American retail giant Walmart has expressed disappointment over the Indian government’s revised norms for foreign direct investment (FDI) in ecommerce and hoped for a “more collaborative regulatory process” going forward.
“In terms of the regulatory environment in India, we are disappointed with the recent change in the law. We hope for a collaborative regulatory process in the future,” Walmart chief executive officer Doug McMillon said during an investor call.
Walmart on Tuesday (February 19) announced its fourth-quarter earnings, with its revenues rising from 3.1% to $140.5 Bn. Its financials included Flipkart for the entire quarter for the first time. Walmart said the gross profit rate for its international business fell 116 basis points primarily due to Flipkart.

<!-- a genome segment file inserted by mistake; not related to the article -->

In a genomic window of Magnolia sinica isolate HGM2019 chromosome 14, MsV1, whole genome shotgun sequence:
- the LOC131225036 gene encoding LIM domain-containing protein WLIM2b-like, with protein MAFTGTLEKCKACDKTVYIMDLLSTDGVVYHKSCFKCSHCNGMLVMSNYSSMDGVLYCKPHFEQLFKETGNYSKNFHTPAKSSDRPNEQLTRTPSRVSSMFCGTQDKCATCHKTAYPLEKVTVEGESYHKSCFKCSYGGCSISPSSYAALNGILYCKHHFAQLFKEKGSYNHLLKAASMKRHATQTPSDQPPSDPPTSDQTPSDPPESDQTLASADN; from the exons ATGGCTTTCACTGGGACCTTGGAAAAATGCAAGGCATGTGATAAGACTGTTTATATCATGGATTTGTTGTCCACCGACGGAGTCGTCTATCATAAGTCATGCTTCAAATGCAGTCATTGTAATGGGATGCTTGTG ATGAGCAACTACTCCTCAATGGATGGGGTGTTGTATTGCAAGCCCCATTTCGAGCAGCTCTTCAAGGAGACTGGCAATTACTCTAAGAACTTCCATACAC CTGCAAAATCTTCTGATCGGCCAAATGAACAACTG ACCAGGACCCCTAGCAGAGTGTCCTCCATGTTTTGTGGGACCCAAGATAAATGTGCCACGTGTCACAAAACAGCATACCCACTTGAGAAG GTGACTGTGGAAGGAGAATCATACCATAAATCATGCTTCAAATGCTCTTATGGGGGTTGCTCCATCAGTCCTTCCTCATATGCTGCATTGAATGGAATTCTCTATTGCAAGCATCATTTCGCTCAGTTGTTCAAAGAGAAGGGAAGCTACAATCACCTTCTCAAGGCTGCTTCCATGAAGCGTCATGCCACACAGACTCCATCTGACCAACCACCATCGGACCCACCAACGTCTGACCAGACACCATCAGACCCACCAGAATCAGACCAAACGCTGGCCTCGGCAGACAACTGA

McMillon, however, said the new regulations have not shaken Walmart’s “confidence and excitement” about Flipkart’s long-term prospects. Walmart had bought a 77% stake in the homegrown ecommerce major Flipkart for about $16 billion, last year. Flipkart counts fintech company PhonePe, and fashion ecommerce companies, Myntra and Jabong, as part of its ecosystem.
Ecommerce platforms have been going through a tough phase since the new FDI rule kicked in earlier this month. As per the revised norms, ecommerce companies can enter into transactions with sellers only on B2B basis, they will not exercise ownership or control over the inventory, nor will mandate any seller to sell any product exclusively on its platform.